Guide to Thermoplastic Welding

Over the past several decades, thermoplastics have become increasingly popular across industries. Thermoplastic welding allows manufacturers to create complex, intricate joints in thermoplastic components with durable molecular bonds that are more reliable and effective than more traditional mechanical fasteners and adhesives. Welded components can be joined into a single product quickly and efficiently, creating a long-lived weld that is both strong and dependable.

At Plastic Design, Inc., we provide reliable, innovative plastic material solutions for our customers in various critical industries, including medical and biomedical devices, pharmaceutical process equipment, microelectronics, and photonics. Using only the latest in automated technology, we design and manufacture complex and specialty components and products that meet even the most stringent industry standards. We have the knowledge and equipment necessary to complete projects in a timely and highly cost-effective manner.

What are Thermoplastics?

Thermoplastics are synthetic plastics that can be melted, shaped, and cooled to form specific design shapes. Thermoplastics can undergo repeated melting and cooling processes, whereas thermoset plastics only set once and burn when exposed to heat after setting. Many thermoplastics are available on the market, each with unique features that make it useful for particular products and applications. Some of the most popular thermoplastics include:

Polyethylene (PE)

A lightweight ethylene polymer resin, polyethylene has a variable crystalline structure that makes it highly versatile. It is inexpensive, chemical resistant, and available in high- and low-density formulations for use in everything from medical implements to plastic bags.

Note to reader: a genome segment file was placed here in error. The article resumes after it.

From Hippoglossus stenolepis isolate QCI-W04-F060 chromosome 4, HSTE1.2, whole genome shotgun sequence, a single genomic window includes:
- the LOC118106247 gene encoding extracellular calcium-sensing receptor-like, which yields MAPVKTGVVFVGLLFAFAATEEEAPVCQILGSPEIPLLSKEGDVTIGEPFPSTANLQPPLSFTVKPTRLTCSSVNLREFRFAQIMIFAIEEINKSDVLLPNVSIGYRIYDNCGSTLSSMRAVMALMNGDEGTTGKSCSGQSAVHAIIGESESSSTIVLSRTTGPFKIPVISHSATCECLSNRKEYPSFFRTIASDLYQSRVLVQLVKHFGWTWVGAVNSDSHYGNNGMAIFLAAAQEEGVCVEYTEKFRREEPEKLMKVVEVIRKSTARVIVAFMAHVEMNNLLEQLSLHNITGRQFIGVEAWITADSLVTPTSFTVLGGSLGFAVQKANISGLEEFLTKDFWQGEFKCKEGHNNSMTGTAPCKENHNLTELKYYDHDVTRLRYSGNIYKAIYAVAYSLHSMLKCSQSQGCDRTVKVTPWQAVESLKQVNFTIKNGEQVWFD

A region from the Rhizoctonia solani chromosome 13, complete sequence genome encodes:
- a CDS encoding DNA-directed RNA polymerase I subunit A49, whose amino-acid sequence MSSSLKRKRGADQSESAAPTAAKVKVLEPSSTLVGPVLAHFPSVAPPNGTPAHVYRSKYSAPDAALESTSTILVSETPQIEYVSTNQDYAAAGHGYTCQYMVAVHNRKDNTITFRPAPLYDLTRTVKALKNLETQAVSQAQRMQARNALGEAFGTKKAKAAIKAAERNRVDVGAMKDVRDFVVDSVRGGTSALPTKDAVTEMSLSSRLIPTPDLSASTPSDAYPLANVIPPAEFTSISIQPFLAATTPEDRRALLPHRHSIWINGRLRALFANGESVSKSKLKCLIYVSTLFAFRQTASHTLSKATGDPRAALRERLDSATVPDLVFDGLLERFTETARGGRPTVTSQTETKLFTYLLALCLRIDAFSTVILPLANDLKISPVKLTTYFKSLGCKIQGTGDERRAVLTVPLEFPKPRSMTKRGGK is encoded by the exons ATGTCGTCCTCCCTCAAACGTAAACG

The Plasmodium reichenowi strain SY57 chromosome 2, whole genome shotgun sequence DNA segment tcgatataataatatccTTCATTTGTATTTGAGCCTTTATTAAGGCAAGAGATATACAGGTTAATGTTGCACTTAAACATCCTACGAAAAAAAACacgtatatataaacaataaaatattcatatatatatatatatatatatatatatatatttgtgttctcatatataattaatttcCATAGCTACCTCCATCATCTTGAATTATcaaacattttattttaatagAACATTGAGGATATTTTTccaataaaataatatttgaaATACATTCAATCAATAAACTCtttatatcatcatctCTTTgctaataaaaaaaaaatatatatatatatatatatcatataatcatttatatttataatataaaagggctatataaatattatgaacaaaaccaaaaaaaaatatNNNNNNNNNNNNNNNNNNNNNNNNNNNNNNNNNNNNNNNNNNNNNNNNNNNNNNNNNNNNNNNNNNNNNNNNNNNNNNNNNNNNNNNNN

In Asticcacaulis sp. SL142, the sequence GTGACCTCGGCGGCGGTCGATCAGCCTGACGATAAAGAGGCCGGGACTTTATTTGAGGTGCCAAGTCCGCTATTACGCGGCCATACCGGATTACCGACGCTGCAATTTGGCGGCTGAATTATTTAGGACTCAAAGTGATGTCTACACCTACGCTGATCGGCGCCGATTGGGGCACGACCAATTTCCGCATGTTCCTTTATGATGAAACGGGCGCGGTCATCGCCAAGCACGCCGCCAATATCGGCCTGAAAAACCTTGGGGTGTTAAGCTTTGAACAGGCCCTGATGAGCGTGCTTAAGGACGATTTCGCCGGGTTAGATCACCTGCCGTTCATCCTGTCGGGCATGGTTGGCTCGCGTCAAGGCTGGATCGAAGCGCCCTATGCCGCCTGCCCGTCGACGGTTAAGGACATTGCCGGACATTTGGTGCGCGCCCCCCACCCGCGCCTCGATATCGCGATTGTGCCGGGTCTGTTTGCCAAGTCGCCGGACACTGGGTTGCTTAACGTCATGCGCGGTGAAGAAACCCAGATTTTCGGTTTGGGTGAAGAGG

Polypropylene (PP)

Multiple propylene monomers combine to create polypropylene, a rigid and inflexible semicrystalline thermoplastic that is ideal for packaging, medical implements, and low-friction components.

Polyvinyl chloride (PVC)

Designers and manufacturers value PVC for its chemical resistance and toughness. This polymerized synthetic resin made from vinyl chloride sees frequent use in pipes and fixtures, construction supplies, medical devices, electronics, and automotive components.

Polystyrene (PS)

Polystyrene is a synthetic polymer composed of styrene monomers and available in foam and solid forms. Solid polystyrene is transparent and hard, often used in food and pharmaceutical packaging, medical equipment, and laboratory equipment.


Acrylic is a lightweight, highly transparent thermoplastic often used as a more durable alternative to glass in industrial, medical, retail, and other applications.


Nylon is a smooth thermoplastic composed of synthetic polyamide polymers. This highly versatile material creates threads, fabrics, ropes, and solid shapes.

Plastic Welding Techniques

Thermoplastics feature compatibility with various heat treatments, and a variety of plastic welding techniques harness this quality. Some of the most common thermoplastic welding techniques include:

Friction welding

Friction welding generates heat by rubbing two parts together at a specific speed. Friction-generated heat melts both parts’ edges, and pressure holds them together until they solidify into a single joined part.

Extruded-bead seal welding (extrusion welding)

Extrusion welding is ideal for large and thick components that require a longer weld. A welding rod softens the plastic in an extruder. The extruder forces the softened plastic onto the parts being joined, which have also been softened using hot air jets. The extruded plastic bonds to the softened surfaces, creating a strong bond.

High-frequency welding